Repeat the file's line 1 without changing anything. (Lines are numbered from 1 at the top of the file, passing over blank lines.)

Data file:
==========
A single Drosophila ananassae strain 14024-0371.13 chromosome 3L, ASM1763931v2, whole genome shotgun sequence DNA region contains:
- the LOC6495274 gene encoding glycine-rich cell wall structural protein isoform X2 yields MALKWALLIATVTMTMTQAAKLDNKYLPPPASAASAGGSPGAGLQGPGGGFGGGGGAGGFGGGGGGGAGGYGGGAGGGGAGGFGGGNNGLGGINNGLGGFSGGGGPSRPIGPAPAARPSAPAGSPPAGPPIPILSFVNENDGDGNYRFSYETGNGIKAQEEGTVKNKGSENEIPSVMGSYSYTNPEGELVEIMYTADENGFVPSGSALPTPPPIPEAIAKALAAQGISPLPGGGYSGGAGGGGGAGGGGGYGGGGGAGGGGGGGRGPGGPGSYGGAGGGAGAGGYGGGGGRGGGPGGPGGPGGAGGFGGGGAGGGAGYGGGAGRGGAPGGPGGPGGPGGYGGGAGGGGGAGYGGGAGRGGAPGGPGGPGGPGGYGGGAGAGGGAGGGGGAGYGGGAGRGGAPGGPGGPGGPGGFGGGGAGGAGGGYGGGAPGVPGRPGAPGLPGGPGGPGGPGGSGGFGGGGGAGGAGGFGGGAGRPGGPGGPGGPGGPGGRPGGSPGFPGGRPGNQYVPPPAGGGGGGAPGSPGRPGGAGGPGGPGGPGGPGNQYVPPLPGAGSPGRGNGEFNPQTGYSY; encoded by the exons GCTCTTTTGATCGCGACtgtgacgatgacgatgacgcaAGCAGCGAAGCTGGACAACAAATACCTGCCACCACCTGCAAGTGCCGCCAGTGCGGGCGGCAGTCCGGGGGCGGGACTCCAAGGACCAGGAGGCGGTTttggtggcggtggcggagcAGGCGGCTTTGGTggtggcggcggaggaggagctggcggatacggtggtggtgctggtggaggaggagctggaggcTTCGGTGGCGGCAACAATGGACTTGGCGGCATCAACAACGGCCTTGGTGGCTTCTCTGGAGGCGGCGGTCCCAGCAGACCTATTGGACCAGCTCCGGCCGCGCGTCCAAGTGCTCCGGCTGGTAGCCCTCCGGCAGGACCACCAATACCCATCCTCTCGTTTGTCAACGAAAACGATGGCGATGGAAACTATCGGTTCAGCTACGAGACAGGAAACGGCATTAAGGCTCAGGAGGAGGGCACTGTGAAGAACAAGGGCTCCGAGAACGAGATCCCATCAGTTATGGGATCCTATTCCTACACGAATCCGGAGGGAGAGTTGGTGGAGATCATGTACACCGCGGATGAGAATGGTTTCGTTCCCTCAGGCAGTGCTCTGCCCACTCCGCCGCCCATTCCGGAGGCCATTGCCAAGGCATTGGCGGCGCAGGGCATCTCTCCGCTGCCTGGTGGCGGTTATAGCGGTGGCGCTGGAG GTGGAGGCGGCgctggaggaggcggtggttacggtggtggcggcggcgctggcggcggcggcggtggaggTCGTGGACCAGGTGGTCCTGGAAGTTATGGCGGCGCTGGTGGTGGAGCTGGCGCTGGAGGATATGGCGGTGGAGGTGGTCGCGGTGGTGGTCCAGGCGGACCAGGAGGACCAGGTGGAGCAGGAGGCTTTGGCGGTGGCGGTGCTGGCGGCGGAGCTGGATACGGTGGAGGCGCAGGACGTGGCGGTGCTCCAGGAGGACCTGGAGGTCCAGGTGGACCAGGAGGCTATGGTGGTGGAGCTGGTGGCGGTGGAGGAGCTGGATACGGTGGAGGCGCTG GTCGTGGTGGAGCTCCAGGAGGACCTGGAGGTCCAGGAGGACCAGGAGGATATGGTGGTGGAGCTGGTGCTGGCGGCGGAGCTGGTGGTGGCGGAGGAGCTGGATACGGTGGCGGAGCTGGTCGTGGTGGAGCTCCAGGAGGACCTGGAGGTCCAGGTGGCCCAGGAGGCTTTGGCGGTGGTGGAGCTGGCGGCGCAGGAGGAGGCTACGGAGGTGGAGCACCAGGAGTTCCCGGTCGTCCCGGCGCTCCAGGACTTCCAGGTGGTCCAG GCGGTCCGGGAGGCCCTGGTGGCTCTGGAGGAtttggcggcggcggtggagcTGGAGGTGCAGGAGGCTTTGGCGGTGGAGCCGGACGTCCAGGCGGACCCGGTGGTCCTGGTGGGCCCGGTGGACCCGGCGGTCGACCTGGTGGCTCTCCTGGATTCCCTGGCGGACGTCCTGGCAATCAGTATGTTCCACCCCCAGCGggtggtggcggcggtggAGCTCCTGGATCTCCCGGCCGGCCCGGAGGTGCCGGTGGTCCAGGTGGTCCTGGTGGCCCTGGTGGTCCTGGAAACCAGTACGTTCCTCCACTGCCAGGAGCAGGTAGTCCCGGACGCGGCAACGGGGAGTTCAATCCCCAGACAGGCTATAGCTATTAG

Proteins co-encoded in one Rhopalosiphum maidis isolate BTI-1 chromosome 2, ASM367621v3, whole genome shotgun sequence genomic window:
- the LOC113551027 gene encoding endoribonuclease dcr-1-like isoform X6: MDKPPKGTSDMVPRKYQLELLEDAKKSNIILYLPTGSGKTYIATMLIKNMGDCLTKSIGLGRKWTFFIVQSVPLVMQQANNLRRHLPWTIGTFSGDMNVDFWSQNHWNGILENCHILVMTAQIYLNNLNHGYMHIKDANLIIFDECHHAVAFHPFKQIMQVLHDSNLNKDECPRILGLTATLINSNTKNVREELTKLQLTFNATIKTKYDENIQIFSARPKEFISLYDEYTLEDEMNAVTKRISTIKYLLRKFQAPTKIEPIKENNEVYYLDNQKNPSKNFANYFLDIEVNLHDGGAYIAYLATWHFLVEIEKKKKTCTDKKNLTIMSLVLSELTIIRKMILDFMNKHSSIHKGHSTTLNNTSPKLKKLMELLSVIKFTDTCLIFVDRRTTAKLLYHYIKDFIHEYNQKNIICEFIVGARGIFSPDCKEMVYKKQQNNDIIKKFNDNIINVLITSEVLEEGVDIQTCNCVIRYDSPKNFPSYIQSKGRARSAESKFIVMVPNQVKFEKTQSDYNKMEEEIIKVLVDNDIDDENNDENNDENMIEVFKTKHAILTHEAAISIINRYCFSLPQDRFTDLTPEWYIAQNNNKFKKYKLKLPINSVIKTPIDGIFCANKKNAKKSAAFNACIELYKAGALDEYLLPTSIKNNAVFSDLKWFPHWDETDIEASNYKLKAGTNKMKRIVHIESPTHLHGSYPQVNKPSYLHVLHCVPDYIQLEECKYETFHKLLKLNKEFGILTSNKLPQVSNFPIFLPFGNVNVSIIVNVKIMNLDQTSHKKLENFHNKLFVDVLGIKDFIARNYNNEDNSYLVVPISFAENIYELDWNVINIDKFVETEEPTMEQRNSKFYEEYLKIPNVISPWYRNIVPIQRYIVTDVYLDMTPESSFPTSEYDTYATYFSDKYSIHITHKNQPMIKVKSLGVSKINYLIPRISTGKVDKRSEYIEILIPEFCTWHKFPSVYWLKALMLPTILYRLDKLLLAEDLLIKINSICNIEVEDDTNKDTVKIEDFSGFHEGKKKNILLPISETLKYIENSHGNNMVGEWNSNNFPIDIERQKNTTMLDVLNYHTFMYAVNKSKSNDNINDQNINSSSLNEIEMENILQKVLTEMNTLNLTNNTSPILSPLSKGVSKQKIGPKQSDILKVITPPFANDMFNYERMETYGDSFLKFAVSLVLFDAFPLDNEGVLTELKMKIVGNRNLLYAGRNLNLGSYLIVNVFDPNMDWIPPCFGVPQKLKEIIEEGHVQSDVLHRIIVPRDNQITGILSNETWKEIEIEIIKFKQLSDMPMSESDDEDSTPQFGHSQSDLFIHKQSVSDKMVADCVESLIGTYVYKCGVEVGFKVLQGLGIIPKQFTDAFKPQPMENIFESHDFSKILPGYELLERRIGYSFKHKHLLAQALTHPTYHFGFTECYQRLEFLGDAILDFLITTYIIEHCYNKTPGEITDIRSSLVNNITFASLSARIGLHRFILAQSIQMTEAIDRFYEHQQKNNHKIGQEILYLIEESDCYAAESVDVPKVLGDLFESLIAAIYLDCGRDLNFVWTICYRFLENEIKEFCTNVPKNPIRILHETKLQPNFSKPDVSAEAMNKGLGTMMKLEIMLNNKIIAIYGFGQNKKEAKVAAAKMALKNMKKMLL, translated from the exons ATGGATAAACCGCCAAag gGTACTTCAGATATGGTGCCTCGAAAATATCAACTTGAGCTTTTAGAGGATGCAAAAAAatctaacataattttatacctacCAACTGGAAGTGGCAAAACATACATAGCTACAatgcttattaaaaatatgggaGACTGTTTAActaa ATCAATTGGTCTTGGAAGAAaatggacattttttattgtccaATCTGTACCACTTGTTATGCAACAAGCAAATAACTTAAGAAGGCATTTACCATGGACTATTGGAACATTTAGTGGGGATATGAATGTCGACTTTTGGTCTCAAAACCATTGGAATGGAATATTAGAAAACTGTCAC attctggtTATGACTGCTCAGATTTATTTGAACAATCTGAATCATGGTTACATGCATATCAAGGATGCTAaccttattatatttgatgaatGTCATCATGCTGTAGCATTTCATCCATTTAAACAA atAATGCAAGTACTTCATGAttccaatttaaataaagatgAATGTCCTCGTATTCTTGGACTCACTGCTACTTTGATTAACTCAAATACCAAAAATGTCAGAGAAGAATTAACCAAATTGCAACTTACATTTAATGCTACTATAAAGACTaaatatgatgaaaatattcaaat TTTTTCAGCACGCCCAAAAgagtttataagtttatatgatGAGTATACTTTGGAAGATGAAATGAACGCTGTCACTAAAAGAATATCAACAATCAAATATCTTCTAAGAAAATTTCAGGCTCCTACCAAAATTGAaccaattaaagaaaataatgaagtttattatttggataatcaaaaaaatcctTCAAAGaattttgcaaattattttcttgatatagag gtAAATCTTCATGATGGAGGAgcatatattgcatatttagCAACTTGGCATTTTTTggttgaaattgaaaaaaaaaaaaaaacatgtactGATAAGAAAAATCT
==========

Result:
A single Drosophila ananassae strain 14024-0371.13 chromosome 3L, ASM1763931v2, whole genome shotgun sequence DNA region contains: